PHOTOS: Chris Buono & Charlie Hunter get (re)acquainted with V.1.0 production prototype guitar. It was really cool to watch Charlie adapt to the tuning system...the first few times he wanted to alter tuning, he reached for the headstock.
We came together seeking suggestions for guitar design improvement, but almost five hours of incredible playing ensued. Within the first fifteen minutes, Charlie Hunter absolutely schooled us in roots Americana blues/jazz fingerpicking.
I've never seen anything so complex seem so effortless on guitar before. Notes poured out of the instrument as his fingers barely moved.
The revised body shape is smaller, lighter, and more compact. Most importantly it improves the (already excellent) balance of the instrument, and relocates the strap attachment point away from the neck joint for improved access to the neck heel area. Chris Buono got to see some of his guitar design suggestions in tangible form for the first time...
The sign of a well established relationship is how easily you can pick up where you last left the conversation no matter how much time goes by. I have this connection to Rick's guitars and always look forward to 'meeting' the new additions.
The next step prototype V.2.0 is a welcome upgrade from V.1.0. Don't get me wrong — the guitar that sports our John Hancocks is an incredible axe. The new body shape simply suits me even better and the work Rick did on the neck's shoulder profile and fret fanning angles are substantial differences for the better.
It's also great to see my longtime partner in crime, Steve Blucher (DiMarzio), take such an active role in this endeavor. His outlook and experience is not easily matched in this realm so you have to take notice when a guy like that gets behind anything.
Myself and my two fellow testers were sporting ear-to-ear grins as we put V.1.0 through its paces while dissecting V.2.0. Exciting times!
— Chris Buono
PHOTOS: Fractal Audio System Axe-Fx II through a full range Atomic Reactor 50/50 and FR Passive Cabinets in stereo provides contrast to a tweaked '64 Fender Deluxe. The emulation settings of the Fractal are stunning, side-by-side.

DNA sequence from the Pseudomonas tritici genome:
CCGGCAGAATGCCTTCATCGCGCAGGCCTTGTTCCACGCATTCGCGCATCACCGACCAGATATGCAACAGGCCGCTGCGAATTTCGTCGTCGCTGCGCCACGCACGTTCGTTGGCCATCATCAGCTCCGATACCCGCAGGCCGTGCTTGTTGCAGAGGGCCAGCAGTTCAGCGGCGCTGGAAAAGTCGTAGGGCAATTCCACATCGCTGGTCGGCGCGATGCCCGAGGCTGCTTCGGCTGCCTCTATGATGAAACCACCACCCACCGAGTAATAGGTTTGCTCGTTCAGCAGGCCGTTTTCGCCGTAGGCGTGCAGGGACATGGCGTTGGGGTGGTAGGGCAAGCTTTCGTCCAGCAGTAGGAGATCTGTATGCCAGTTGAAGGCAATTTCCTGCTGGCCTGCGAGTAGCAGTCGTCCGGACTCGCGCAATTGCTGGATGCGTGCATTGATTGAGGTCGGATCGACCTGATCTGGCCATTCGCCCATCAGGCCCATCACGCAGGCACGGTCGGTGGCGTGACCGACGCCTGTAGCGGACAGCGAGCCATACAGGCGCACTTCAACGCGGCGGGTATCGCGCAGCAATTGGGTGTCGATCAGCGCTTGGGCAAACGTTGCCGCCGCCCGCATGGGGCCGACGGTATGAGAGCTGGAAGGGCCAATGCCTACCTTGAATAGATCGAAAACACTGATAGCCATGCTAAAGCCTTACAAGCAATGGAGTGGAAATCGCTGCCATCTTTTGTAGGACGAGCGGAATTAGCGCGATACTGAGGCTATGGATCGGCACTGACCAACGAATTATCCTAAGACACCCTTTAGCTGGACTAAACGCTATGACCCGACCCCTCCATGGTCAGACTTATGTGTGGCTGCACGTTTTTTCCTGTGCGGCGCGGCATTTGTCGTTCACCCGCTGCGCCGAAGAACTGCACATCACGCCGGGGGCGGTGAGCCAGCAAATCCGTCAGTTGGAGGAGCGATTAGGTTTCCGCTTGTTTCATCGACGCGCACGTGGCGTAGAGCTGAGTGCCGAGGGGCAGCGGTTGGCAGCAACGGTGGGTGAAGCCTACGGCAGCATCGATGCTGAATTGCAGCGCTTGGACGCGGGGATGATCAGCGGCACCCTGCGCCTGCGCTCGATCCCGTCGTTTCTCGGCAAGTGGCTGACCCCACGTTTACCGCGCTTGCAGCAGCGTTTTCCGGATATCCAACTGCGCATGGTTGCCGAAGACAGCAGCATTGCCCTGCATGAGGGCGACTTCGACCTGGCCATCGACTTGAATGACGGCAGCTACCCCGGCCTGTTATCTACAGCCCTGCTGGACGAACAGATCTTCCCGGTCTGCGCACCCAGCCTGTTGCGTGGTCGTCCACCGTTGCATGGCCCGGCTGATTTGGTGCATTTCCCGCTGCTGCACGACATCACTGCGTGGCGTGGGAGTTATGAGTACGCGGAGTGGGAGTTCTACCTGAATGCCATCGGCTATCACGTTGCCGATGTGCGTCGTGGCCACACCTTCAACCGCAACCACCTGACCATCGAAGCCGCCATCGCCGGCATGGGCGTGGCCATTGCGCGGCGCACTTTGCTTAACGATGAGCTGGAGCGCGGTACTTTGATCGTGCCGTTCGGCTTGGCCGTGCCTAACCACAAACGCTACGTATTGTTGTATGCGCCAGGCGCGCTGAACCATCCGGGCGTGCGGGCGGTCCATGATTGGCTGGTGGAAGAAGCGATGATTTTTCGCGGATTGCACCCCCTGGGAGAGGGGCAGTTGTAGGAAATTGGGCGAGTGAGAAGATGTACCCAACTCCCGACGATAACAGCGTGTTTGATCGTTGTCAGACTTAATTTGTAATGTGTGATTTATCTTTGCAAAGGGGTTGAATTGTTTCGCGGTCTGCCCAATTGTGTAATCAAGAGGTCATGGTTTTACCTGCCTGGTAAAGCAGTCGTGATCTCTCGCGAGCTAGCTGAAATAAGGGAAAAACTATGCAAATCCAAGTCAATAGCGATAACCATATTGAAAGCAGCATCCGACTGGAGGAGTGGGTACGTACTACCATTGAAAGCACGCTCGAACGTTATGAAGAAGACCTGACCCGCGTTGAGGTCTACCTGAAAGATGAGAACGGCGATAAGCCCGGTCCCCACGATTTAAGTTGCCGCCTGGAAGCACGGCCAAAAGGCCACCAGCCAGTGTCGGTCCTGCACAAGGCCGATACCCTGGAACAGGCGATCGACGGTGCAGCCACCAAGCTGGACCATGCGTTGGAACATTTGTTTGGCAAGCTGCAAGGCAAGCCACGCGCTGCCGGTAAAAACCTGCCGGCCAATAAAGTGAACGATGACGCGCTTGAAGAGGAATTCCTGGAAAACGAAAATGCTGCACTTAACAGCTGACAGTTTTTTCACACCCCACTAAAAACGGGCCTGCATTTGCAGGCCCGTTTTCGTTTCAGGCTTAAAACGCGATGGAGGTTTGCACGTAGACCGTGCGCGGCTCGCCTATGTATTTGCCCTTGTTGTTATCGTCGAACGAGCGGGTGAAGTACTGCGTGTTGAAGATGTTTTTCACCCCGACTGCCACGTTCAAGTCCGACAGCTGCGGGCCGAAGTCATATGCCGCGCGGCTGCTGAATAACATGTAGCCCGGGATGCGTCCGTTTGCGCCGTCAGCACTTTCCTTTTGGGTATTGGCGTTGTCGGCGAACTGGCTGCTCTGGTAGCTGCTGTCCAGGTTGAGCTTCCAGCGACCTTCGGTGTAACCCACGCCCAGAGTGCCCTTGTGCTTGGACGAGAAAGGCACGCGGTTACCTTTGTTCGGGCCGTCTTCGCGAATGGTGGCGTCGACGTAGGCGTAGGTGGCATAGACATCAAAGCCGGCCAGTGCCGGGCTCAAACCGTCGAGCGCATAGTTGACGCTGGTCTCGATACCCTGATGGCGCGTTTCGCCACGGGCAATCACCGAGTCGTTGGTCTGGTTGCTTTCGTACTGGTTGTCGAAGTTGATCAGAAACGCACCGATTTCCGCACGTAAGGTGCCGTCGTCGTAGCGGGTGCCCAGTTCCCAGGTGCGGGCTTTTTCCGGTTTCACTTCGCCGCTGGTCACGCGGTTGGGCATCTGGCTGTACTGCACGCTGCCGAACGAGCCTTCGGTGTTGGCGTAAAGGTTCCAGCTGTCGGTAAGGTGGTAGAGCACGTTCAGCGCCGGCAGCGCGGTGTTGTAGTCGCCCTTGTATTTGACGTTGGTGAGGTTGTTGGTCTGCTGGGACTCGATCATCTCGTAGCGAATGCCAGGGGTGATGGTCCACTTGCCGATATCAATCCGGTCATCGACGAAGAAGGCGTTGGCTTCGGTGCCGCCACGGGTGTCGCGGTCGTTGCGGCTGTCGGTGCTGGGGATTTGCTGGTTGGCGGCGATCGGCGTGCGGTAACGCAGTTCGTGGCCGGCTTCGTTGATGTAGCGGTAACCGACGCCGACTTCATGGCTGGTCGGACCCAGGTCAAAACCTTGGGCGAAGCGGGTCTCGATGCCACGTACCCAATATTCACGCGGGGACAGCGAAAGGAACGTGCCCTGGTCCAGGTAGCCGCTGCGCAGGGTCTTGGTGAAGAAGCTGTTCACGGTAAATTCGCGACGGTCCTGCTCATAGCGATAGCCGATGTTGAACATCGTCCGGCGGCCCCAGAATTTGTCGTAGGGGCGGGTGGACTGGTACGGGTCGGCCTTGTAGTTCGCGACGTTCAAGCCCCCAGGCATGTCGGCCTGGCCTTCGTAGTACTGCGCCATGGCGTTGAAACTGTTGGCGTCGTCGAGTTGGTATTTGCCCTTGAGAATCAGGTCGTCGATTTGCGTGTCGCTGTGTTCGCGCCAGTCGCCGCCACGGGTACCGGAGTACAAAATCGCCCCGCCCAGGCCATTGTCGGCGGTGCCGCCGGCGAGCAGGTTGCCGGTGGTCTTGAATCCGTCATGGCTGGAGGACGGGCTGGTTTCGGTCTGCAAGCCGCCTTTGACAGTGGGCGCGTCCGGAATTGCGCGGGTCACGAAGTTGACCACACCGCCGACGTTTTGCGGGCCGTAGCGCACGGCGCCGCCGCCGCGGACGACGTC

Let me intimate with you guitar design critique is hard work. Joyless, thankless hours of note-taking seriousness. You can't even pay people to endure the torment.
Hunter: I SUCK on 6 string. I need a week of practice before it'll make sense again...
Buono: HA! Says the guy who melted the place after a bagel and olive oil ;)
Masi: Charlie...you totally didn't suck on the 6 string. Don't be silly.
Toone: Yeah...I'm not so sure about that one. Watching the video again last night, it seemed to me Charlie knows his way around a 6-string better than he admits...I'm still mentally processing the guitar lesson with roots/blues Americana in the first fifteen minutes of hanging out. Wow. I'd say the day overall was the best guitar playing learning experience I've ever had...
Buono: Yea. It hurt. You're all aliens.
PHOTOS: Down to business. Charlie jams acoustically as Chris inspects (above). Tom & Chris share observations about design versions. Tom Monda wishing for strings (below). All photos Masi.
Tom Monda has to be one of the most versatile guitarists I've encountered. Tap, classical, jazz, shred — he deftly flits from style to style. Tom lights it up with Thank You Scientist (think: Beatles-meets-AAL-meets-Zappa).
Rick is diligently taking every issue that our instruments have, the various problems inherent in guitar designs of the past fifty plus years, and is slowly but surely eliminating them. His foreward thinking attitude and incredible attention to detail is something to behold. These instruments are game changers!
— Tom Monda
Thank You Scientist